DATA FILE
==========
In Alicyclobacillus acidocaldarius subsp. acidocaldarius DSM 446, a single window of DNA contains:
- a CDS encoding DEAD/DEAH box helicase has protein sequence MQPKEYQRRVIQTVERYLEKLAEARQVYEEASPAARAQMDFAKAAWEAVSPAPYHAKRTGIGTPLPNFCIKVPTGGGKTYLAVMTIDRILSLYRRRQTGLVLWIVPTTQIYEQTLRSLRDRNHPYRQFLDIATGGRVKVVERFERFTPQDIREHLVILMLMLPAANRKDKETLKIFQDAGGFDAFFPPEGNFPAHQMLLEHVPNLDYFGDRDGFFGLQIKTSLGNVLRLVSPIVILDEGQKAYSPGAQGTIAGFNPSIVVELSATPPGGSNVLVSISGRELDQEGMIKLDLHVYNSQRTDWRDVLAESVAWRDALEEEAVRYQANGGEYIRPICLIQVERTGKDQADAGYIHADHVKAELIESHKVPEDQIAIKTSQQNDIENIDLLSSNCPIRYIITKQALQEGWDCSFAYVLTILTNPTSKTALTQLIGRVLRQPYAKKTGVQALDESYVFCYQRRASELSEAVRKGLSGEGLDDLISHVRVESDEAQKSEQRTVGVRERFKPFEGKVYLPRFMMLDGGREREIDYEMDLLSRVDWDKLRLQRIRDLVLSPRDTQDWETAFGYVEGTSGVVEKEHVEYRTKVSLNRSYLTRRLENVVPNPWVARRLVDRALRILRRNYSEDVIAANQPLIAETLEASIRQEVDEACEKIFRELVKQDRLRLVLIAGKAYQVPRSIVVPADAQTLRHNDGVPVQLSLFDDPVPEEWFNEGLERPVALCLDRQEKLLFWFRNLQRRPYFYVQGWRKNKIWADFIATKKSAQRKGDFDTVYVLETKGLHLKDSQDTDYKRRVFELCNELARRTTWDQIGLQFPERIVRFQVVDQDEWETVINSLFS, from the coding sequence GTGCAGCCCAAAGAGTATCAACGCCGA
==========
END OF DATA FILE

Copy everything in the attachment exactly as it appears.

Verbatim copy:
In Alicyclobacillus acidocaldarius subsp. acidocaldarius DSM 446, a single window of DNA contains:
- a CDS encoding DEAD/DEAH box helicase has protein sequence MQPKEYQRRVIQTVERYLEKLAEARQVYEEASPAARAQMDFAKAAWEAVSPAPYHAKRTGIGTPLPNFCIKVPTGGGKTYLAVMTIDRILSLYRRRQTGLVLWIVPTTQIYEQTLRSLRDRNHPYRQFLDIATGGRVKVVERFERFTPQDIREHLVILMLMLPAANRKDKETLKIFQDAGGFDAFFPPEGNFPAHQMLLEHVPNLDYFGDRDGFFGLQIKTSLGNVLRLVSPIVILDEGQKAYSPGAQGTIAGFNPSIVVELSATPPGGSNVLVSISGRELDQEGMIKLDLHVYNSQRTDWRDVLAESVAWRDALEEEAVRYQANGGEYIRPICLIQVERTGKDQADAGYIHADHVKAELIESHKVPEDQIAIKTSQQNDIENIDLLSSNCPIRYIITKQALQEGWDCSFAYVLTILTNPTSKTALTQLIGRVLRQPYAKKTGVQALDESYVFCYQRRASELSEAVRKGLSGEGLDDLISHVRVESDEAQKSEQRTVGVRERFKPFEGKVYLPRFMMLDGGREREIDYEMDLLSRVDWDKLRLQRIRDLVLSPRDTQDWETAFGYVEGTSGVVEKEHVEYRTKVSLNRSYLTRRLENVVPNPWVARRLVDRALRILRRNYSEDVIAANQPLIAETLEASIRQEVDEACEKIFRELVKQDRLRLVLIAGKAYQVPRSIVVPADAQTLRHNDGVPVQLSLFDDPVPEEWFNEGLERPVALCLDRQEKLLFWFRNLQRRPYFYVQGWRKNKIWADFIATKKSAQRKGDFDTVYVLETKGLHLKDSQDTDYKRRVFELCNELARRTTWDQIGLQFPERIVRFQVVDQDEWETVINSLFS, from the coding sequence GTGCAGCCCAAAGAGTATCAACGCCGA